In this ongoing series of posts I am going to feature cards from my fantasy football player collection, specifically the 117 quarterbacks I've had on my team's roster since 1980. I have one selected card for each player in my All-Time Flyers binder. Through the years I've tried to use as many different card varieties as possible while holding on to my preference which is: a card issued in a year I owned the player showing him in the proper team uni in a vertical format. Card availability and my whims have had a big impact on that standard as we will see.NFL Info: Jim McMahon may be the most 'un-Brigham Young-ish' guy to ever play for BYU. But he did and he's in their Athletic Hall of Fame. In the NFL he was best known for his part in leading the Bears to the Super Bowl win during the 'Shuffle' season of 1985. During a career that covered 15 seasons for six different clubs he was the full time starter in about half of those. While he never led the NFL in any significant categories and only made one Pro Bowl squad he did accumulate one impressive stat: he had a winning record of 67-30.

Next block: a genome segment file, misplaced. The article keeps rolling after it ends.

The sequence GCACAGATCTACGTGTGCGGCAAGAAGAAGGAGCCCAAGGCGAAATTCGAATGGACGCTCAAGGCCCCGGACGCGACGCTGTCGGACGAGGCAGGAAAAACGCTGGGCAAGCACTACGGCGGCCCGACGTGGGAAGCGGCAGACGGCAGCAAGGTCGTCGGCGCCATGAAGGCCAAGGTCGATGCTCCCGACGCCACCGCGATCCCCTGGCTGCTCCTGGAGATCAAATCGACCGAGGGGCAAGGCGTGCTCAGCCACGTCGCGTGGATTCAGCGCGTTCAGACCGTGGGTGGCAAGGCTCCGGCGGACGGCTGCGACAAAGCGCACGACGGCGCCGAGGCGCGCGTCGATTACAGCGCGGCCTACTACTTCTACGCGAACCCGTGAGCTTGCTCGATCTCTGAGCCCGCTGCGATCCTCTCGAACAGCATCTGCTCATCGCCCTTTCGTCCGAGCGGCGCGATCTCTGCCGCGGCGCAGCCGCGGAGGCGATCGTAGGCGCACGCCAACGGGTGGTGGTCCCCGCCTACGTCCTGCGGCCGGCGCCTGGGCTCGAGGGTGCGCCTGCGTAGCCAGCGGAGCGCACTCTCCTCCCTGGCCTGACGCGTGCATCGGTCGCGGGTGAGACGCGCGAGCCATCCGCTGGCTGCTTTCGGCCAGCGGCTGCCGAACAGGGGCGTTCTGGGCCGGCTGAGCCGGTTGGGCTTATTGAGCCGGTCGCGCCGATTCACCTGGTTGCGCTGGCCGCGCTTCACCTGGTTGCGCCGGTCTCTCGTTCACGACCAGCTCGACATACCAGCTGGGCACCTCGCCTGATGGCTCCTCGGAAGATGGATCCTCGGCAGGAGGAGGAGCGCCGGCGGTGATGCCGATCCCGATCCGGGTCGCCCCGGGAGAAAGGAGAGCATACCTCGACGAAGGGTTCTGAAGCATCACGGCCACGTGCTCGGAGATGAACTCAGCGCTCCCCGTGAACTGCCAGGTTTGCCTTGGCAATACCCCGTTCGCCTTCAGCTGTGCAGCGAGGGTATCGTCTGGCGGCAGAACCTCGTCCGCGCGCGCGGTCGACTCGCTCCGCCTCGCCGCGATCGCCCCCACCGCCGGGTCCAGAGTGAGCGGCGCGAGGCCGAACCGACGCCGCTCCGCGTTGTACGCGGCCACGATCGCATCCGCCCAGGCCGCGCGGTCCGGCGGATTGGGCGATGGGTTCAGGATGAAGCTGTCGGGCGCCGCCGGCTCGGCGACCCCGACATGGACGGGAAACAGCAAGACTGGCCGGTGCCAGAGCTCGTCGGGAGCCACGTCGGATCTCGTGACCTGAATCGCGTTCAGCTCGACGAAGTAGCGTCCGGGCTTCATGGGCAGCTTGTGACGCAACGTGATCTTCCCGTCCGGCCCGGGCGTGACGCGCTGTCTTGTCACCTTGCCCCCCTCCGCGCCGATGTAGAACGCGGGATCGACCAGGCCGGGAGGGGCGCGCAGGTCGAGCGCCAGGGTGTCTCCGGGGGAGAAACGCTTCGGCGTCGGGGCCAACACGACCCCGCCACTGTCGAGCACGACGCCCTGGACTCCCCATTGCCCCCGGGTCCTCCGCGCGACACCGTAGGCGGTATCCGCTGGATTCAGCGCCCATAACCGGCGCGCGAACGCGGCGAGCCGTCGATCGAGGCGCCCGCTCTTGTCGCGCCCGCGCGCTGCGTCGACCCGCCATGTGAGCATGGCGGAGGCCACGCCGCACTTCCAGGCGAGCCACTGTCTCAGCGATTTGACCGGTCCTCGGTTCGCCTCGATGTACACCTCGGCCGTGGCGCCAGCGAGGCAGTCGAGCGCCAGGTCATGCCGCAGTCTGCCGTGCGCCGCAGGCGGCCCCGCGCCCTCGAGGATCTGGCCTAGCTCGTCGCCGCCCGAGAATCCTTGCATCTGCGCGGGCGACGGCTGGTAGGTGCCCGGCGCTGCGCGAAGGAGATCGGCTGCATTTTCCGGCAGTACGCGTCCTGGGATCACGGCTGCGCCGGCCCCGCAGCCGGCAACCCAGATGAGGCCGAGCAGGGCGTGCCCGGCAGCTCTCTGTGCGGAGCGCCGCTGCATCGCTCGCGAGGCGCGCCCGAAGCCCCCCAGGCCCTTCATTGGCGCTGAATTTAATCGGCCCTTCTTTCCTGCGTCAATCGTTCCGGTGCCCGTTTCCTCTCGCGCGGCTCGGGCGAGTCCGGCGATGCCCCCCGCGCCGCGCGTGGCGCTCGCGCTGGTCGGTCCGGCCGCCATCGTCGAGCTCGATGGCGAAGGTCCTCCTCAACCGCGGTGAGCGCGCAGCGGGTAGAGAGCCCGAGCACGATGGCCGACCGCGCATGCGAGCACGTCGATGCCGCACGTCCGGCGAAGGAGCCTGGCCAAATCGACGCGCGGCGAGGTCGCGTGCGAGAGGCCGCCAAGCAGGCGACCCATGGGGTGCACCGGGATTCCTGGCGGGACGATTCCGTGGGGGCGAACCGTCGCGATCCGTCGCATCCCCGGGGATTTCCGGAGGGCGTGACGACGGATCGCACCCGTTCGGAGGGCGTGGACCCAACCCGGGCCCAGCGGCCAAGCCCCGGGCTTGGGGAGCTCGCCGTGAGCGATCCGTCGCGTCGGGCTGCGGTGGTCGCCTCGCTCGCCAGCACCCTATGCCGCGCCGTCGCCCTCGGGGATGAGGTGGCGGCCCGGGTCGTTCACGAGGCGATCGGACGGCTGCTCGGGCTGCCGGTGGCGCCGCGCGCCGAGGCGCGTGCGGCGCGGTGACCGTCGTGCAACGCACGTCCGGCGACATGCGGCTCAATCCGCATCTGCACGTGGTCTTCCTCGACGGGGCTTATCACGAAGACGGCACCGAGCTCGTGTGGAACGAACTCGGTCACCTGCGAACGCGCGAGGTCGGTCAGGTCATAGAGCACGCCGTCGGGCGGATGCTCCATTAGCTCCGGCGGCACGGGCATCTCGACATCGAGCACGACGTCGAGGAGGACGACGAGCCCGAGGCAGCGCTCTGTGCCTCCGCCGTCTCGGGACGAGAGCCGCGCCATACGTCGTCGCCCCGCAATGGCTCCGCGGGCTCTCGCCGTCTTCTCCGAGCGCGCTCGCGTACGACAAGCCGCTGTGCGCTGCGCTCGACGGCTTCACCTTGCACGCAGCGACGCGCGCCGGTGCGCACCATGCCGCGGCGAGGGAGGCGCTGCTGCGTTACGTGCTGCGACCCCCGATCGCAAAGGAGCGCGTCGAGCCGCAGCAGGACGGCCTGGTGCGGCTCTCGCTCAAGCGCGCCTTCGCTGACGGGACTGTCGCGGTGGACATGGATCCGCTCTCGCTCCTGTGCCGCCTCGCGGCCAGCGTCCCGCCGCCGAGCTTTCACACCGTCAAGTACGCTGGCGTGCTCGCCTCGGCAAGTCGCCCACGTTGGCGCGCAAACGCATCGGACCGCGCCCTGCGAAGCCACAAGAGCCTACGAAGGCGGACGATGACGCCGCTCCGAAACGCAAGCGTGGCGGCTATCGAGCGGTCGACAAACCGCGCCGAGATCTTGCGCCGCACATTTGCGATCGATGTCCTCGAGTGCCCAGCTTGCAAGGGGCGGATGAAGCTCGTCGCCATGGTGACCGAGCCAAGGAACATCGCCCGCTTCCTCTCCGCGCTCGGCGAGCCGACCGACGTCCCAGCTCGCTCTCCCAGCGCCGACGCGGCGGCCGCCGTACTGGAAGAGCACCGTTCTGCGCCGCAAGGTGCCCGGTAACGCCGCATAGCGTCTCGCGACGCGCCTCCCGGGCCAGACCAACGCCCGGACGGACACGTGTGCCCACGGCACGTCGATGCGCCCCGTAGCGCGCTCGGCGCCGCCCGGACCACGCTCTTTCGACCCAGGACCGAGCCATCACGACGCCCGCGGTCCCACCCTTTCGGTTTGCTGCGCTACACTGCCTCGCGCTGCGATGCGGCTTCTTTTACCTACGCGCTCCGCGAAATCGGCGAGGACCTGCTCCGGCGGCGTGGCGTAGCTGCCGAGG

He is currently involved in litigation with the NFL over the effects of the concussions he suffered throughout his career.
Fantasy Impact: For me...none. I had him in 1989 during his one season with the Chargers and he didn't play. I had Joe Montana as my starter that season and I lost in our championship game. McMahon was one of six quarterbacks I had roster-ed that year. Back then, before the 'net made fantasy football so easy, our league had very big rosters (as did most others). Waivers were problematical. Once or twice a season we'd sit down at the local ice house (that's Texas talk for beer joint, usually with garage door style open front) after our city league flag football games and hold waivers. Out of town guys had to send me wish lists and hope they'd get a guy or two. So we had 18 or 19 player rosters to be sure we always had enough players.
The Card: Pro Set football sets are the butt of lots of jokes centered around errors and the over-production the company was guilty of back than. But I never let that lessen my enjoyment of them. The '89 set, while not as nice as the same year's Score offering, is pretty sweet. Maybe I was just happy to see someone giving Topps some competition.
They certainly packed a lot of info onto the back of the cards. Color photos on the backs were new then. And the fronts beat most of the Topps sets that appeared around that time.